WASHINGTON – Sen. John McCain said Friday that he cannot “in good conscience” vote for the latest plan to replace Obamacare, a surprise announcement that may have killed the bill for Senate leaders who can only afford to lose two GOP votes.
The Arizona Republican joins Sen. Rand Paul, R-Kentucky, in coming out against the so-called Graham-Cassidy bill that supporters say would return control to the states – but critics say would force 32 million Americans off health care and cut billions in aid to states, including Arizona.
McCain, who was a key vote against a similar bill that died in July, had complained earlier this week about complex health care measures being pushed through without the “regular order” of debate and amendment.
He repeated those concerns in a statement Friday, saying the bill was being rushed through to meet a Sept. 30 deadline that would let the Senate pass the bill with a simple majority of 51 senators instead of the 60 required to stop a filibuster.
“I cannot in good conscience vote for the Graham-Cassidy proposal. I believe we could do better working together, Republicans and Democrats, and have not yet really tried,” his statement said.
While he said he might have supported a bill that went through the normal process, he could not support this bill “without knowing how much it will cost, how it will affect insurance premiums, and how many people will be helped or hurt by it.” Answers to those questions will not be available until the Congressional Budget Office reviews the bill, he said, which is not expected to happen before the end of the month.
Gov. Doug Ducey, who supports Graham-Cassidy, repeated that support Friday in a statement that called the bill “far superior to anything Washington, D.C., has proposed on healthcare policy in recent memory, because it shifts dollars and decisions back to the states.”
Ducey ended his statement by noting that “51 votes are still possible.” Analysts agreed that while it’s still possible to get enough votes to pass a bill, it is increasingly unlikely.
All 48 Senate Democrats are expected to vote against the bill, and “no” votes by McCain and Paul would result in a 50-50 tie that would be broken by Vice President Mike Pence to push the bill over the top. But analysts note that Republican Sens. Lisa Murkowski of Alaska and Susan Collins of Maine, who joined McCain to shoot down the last GOP health care bill in July, are far from sure “yes” votes this time around.
“McCain’s decision probably kills the bill because it’s hard to see Collins supporting it,” Jennifer Duffy, senior editor of the Cook Political Report, said in an email Friday. “These votes on health care have been some of the most consequential of his career.”
Kyle Kondik, managing editor for Sabato’s Crystal Ball at the University of Virginia’s Center for Politics, said Senate Republicans have been “foiled left and right” in their attempts to make good on a promise to repeal the Affordable Care Act, or Obamacare.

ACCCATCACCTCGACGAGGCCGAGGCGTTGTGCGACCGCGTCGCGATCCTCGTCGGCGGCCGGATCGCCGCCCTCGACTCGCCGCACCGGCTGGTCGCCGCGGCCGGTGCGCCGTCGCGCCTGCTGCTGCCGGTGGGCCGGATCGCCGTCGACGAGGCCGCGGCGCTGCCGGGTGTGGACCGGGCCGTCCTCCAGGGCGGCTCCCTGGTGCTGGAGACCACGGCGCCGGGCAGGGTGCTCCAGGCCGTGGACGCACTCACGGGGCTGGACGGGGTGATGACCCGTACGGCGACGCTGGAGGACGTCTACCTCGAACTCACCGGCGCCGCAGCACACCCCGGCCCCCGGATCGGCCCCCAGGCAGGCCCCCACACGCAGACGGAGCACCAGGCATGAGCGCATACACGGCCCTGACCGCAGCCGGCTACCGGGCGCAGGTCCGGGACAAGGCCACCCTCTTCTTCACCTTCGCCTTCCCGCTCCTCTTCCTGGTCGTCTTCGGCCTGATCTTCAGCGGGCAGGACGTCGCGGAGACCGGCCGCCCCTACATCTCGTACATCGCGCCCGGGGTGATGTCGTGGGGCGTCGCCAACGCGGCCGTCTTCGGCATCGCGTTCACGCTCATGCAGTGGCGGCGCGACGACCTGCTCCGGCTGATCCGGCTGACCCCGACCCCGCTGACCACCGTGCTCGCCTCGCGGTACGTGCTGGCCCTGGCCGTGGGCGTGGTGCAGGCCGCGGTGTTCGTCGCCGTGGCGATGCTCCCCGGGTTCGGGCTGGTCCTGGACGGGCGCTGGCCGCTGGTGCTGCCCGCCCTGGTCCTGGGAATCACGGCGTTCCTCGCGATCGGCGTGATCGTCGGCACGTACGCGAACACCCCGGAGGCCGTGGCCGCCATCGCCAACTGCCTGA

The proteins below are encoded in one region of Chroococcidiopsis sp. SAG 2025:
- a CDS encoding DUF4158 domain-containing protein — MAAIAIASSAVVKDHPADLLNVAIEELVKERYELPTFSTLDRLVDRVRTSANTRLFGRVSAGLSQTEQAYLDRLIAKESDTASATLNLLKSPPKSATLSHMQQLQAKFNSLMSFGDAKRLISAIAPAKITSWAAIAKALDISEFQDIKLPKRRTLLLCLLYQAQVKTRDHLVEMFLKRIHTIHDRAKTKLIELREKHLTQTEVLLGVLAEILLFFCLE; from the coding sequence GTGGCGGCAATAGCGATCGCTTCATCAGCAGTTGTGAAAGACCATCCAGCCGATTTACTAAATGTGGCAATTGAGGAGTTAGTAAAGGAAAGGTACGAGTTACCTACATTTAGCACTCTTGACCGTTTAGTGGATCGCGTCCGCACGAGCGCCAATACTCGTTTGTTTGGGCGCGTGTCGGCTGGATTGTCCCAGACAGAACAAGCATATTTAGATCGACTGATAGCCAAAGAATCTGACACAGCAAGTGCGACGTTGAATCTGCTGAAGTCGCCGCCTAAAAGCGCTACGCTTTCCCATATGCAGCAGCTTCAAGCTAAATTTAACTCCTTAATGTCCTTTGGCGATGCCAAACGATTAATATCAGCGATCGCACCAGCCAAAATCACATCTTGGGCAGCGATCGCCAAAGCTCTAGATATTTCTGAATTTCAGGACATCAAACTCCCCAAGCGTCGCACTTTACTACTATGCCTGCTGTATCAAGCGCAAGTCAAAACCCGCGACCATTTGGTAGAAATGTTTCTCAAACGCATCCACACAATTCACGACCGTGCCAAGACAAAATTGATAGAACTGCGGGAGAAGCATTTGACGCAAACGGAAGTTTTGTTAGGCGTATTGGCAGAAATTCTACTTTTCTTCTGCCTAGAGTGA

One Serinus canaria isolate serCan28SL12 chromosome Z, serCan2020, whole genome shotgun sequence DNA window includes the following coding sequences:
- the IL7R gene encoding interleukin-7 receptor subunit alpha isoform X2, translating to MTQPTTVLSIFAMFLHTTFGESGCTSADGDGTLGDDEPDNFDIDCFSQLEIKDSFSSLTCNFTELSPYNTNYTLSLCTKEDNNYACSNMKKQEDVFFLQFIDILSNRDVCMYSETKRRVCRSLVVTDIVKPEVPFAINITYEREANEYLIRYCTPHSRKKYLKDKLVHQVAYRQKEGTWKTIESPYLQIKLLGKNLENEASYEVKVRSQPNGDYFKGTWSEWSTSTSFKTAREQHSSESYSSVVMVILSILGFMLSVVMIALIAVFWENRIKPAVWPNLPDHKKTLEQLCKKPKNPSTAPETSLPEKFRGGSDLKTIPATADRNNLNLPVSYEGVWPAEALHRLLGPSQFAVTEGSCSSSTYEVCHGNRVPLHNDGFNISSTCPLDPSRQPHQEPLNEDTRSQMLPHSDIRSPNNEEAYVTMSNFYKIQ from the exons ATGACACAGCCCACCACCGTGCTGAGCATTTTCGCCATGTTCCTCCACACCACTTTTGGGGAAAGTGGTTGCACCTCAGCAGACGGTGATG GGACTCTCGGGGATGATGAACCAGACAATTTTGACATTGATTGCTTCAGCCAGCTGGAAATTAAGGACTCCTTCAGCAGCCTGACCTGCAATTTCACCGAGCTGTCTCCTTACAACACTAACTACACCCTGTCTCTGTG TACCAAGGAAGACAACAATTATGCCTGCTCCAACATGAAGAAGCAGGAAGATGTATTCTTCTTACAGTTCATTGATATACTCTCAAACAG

Despite this latest setback, he said there is still a chance Republicans could deliver on that promise.
“I wouldn’t want to say the Republican effort to change the ACA is dead,” Kondik said, noting that with the vast majority of Republicans in agreement on the issue, “some other iteration could pass.”
The latest iteration, sponsored by Republican Sens. Lindsey Graham of South Carolina and Bill Cassidy of Louisiana, among others, would reverse a number of elements in Obamacare. It would eliminate requirements that individuals buy health insurance, and employers provide it; remove subsidies that helped poor people pay for their coverage; reallocate Medicaid funds to states in the form of block grants; and drop the federal prohibition against denying coverage based on pre-existing medical conditions, letting states to decide that issue.
Republicans like Ducey and Flake said that returning control to the states will solve the top-down control of Obamacare that they said led to skyrocketing premiums and falling numbers of companies willing to offer insurance.
Flake said he has “the utmost respect” for McCain, but disagreed with him on Graham-Cassidy, which he called “the best shot I’ve seen for a repeal and replace bill to get signed into law.”
“Graham-Cassidy will give Arizona the flexibility it needs to innovate and lower premiums while maintaining protections to ensure access to quality, affordable care for individuals with preexisting conditions,” Flake said in a statement Friday.
But Democrats and health care advocates immediately attacked the bill – for being rushed through the Senate as well as for its elements that they said would leave up to 32 million people without health care.
While no CBO report is available, other analysts have said the proposal would result in hundreds of billions in health-care funding cuts to states, the hardest hit of which would be states that expanded Medicaid coverage – like Arizona – under Obamacare.
The Center on Budget and Policy Priorities estimated that Arizona could lose $6.9 billion by 2027 under Graham-Cassidy; another consultant, Avalere, put Arizona’s estimated losses at $19 billion by 2027.
While Republican response to McCain’s announcement was muted Friday, Obamacare supporters were quick to praise the senator for his decision.
“Graham-Cassidy is bad on process as Sen. McCain has rightly noted,” Brad Woodhouse, campaign director for Protect Our Care in Arizona, said in a statement. “But it would be a dumpster fire for the American health care system.”
Woodhouse said it is time to “allow bipartisan efforts to stabilize our health care system to move forward.”
The bill is scheduled to have its first hearing Monday in the Senate Finance Committee.
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